Sunday, Nov. 23, 2014
Responsible Pet OwnershipPosted Saturday, May 1, 2010, at 11:50 PM
Grant, Baby Sydney, and Harry want to know... Are you a responsible pet owner?
A few weeks ago I was letting Grant and Harry out our back door that opens into our fenced yard to do their business. I was following behind when I heard a scuffle by the bushes. I was shocked to see Harry climbing into the bushes, and I thought was a shaggy black dog standing behind them. I ran towards them wondering how this dog got into my fenced yard. Then I realized that it was an enormous cat wearing a red collar. My yelling distracted Harry into turning his attention towards me, and the cat escaped under the gate, dashing across the very busy street.
This could have ended very badly. Would my dogs have hurt the cat had they caught him if I wasn't standing there? Would the cat have caused damage to my dogs? Scratched eyes can be a very painful injury for a dog, and can also be very expensive to treat medically. Is this cat vaccinated for rabies? Fortunately, my dogs are. What if the cat wanders into another yard with a dog more determined to hurt it? What if the cat gets hit by a car? What if the cat contracts a fatal communicable disease? The cat has an owner that must love it, as he looked well fed and was wearing a collar. But, why were they allowing their cat to be in situations where he could be injured or killed, or where he could injure or damage the property of other citizens?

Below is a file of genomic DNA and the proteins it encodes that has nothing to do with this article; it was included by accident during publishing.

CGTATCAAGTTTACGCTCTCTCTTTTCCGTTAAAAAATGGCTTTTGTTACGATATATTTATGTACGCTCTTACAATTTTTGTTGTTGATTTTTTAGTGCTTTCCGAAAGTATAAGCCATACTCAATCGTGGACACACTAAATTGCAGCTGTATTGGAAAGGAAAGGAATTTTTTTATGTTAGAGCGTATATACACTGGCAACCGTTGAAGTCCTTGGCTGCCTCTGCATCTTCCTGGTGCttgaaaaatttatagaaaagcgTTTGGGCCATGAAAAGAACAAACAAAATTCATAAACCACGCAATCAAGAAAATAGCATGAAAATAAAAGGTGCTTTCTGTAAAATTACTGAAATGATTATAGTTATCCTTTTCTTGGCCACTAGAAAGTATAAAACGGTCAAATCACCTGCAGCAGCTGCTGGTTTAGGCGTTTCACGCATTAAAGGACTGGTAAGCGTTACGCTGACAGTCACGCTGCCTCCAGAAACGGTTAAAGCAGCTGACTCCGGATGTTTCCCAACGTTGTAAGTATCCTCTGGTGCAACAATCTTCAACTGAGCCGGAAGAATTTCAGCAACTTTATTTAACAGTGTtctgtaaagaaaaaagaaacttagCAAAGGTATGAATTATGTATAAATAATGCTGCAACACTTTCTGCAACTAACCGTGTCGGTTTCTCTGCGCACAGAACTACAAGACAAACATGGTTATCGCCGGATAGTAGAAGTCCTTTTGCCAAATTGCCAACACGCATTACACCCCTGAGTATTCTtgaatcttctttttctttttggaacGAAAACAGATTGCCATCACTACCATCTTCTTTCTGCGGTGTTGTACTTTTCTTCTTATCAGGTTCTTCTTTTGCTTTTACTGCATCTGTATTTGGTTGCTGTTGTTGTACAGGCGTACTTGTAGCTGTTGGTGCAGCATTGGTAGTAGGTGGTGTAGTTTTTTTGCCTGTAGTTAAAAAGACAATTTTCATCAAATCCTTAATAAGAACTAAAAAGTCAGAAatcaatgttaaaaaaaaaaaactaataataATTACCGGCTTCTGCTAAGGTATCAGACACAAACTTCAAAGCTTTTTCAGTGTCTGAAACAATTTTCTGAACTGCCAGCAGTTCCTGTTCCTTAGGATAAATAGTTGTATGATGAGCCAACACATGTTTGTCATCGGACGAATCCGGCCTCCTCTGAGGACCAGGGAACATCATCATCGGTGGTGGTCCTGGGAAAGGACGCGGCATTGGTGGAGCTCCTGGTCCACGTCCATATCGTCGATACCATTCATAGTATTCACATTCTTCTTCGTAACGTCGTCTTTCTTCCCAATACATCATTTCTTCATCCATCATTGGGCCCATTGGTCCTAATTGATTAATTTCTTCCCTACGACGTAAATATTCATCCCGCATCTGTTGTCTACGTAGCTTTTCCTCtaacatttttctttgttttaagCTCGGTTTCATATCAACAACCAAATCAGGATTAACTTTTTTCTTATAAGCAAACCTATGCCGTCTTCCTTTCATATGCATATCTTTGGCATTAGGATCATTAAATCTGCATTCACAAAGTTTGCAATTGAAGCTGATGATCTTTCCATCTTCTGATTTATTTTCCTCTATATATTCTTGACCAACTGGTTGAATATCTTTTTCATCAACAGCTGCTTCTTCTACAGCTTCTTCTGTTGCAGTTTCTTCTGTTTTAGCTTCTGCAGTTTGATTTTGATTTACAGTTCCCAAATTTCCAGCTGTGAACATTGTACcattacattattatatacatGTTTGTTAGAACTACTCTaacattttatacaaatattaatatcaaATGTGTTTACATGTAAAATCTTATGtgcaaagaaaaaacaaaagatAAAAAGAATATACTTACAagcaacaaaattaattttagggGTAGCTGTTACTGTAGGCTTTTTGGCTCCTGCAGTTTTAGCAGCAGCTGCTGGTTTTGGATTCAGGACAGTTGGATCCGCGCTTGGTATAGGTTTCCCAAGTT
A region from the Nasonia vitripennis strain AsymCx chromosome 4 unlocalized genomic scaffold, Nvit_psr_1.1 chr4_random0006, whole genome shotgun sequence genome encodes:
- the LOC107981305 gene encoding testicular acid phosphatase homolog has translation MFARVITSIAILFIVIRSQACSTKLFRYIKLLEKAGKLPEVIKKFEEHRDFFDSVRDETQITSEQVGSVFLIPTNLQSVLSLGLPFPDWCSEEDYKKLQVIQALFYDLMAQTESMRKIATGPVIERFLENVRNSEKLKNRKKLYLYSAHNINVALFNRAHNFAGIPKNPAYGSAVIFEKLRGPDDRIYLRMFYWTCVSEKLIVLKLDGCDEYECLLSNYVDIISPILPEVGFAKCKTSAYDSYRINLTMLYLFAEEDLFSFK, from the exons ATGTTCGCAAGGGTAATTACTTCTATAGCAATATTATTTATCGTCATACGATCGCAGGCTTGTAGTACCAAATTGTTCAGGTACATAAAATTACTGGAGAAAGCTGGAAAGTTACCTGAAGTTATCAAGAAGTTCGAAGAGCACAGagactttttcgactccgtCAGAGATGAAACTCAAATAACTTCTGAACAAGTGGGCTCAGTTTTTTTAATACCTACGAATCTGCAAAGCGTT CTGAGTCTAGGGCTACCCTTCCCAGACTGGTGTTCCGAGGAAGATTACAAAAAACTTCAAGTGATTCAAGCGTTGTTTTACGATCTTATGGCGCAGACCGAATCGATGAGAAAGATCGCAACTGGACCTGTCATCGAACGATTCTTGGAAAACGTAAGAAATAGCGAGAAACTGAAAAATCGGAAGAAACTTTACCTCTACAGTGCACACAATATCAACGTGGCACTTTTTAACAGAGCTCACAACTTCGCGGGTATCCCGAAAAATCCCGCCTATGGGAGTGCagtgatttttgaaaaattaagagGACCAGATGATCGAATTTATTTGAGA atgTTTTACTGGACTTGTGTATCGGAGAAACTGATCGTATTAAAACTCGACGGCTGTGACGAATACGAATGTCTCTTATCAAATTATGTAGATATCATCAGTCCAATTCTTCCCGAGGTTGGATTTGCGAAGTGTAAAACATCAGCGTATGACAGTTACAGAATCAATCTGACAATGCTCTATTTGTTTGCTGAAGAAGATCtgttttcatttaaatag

But, my pet isn't hurting anything!
This is what people seem to think. But the reality is that pets can spread potentially dangerous diseases and parasites to humans, children in particular. Loose dogs and cats deposit feces in areas that children play, potentially causing illness. Free-roaming cats also effect the environment. Research has shown that cats may have impacted the extinctions of bird species more than anything short of habitat destruction. Cats also outnumber and compete with natural predators, potentially causing an upset of the delicate balance of nature. Free roaming cats and dogs can injure humans, other pets, and property, as well.
How can I be a responsible pet owner?
The most obvious solution is to always supervise your pet. Don't allow them to be a nuisance. Keep your pets restrained on your property not only for their own protection, but also to avoid having them damage the belongings of other people, fight with other pets, or be struck by vehicles. Don't allow your dog to invade the space of other dogs being walked by their owners, as not every dog wants to "say hi." Have your pets spayed or neutered, and kept up to date on appropriate vaccines for your pet's lifestyle. And don't forget to feed a quality diet and exercise your pet's body and mind.
Pets are an awesome addition to a family. The companionship and unconditional love that they provide is unmatched. But, pets can also become a nuisance if they are allowed to do so. Do what is best for your pets and your neighborhood by being a responsible pet owner.
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Aimee graduated from Spencer High School in 1994, and then moved to a large city on the west coast. She returned to Spencer in 2007. Aimee spent more than a decade in veterinary medicine and dog training, and now works in a public library. She lives with her husband, daughter, two dogs, and a cat.
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